9. @zerohedge — This sarcastic handle Tweets about banking, the global economy and the stock market, but the face behind it remains a mystery. It’s linked to the Zerohedge blog, which is credited with pioneering early reporting on flash trading.
  10. @NYTEconomix — This is the Twitter handle for the New York Times’ Economix blog. It Tweets really cool stuff like this:



Can’t miss data for travel-minded business reporters

Airport traveler

By Flickr user Victor Bayon

I love travel-related business stories — reading them and writing them. I just wish I would have started searching for local business stories in national transportation statistics earlier.

The latest data on domestic airfares from the Bureau of Transportation Statistics offers a great opportunity for business reporters to find local consumer stories.

Nationally, airfares rose 10 percent in the last quarter of 2011, bringing the average price to $368. But in Cincinnati the average price for a plane ticket was up to $502. Cincinnati, the country’s most expensive place to fly in or out of, is usually pretty pricey this time of year. Ten years ago, a flight to or from Cincinnati cost an average of $466.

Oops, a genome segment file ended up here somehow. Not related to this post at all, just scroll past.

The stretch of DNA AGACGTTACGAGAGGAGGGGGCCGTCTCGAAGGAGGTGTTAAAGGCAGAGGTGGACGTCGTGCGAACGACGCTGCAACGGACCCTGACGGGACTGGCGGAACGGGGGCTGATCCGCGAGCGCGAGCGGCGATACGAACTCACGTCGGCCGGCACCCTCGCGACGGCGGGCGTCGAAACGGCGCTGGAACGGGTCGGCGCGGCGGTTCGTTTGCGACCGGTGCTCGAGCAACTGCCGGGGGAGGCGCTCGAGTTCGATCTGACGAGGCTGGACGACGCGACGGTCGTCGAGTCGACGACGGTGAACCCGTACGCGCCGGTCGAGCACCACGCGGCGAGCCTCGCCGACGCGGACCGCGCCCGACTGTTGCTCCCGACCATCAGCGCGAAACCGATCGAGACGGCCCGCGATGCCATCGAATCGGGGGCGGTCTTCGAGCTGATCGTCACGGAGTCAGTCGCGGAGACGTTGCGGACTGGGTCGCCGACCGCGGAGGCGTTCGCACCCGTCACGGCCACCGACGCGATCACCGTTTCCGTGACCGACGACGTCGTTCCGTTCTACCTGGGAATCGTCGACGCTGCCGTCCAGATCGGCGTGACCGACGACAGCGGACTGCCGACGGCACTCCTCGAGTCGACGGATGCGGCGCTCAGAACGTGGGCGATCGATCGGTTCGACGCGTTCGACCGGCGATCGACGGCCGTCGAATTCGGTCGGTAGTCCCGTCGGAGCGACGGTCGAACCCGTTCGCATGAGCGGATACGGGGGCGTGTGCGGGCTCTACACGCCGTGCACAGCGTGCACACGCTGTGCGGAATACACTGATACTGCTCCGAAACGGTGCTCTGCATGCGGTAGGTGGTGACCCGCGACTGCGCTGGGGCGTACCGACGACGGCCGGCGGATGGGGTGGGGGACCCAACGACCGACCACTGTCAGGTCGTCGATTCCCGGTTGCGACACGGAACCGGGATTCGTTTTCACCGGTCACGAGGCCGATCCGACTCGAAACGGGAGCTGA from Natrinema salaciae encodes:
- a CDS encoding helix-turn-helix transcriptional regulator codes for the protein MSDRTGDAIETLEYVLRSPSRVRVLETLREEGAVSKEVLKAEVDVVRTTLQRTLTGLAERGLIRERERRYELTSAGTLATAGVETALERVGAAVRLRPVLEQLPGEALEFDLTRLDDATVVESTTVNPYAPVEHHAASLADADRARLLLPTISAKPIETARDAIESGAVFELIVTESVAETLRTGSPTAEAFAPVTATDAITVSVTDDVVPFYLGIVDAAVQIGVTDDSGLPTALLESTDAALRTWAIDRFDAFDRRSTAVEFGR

Atlantic City, meanwhile, isn’t so pricey. The city had the fourth quarter’s lowest airfares at a rock bottom $189. That’s cheaper than the $227 average fares it had during the same quarter more than a decade ago.

Fares in Indianapolis rose twice as quickly as the national average while fares to and from Chicago’s Midway Airport climbed by just half the national average. On an annual basis, airfares rose the most in Fort Myers, Fla. — more than 26 percent. They fell the most in Charleston, S.C. at about 8 percent.

The Los Angeles Times and Dow Jones Newswires covered the national numbers. Publications including The Philadelphia Inquirer, Nashville Post, The Huntsville Times and the Memphis Business Journal revealed how their area fliers fared.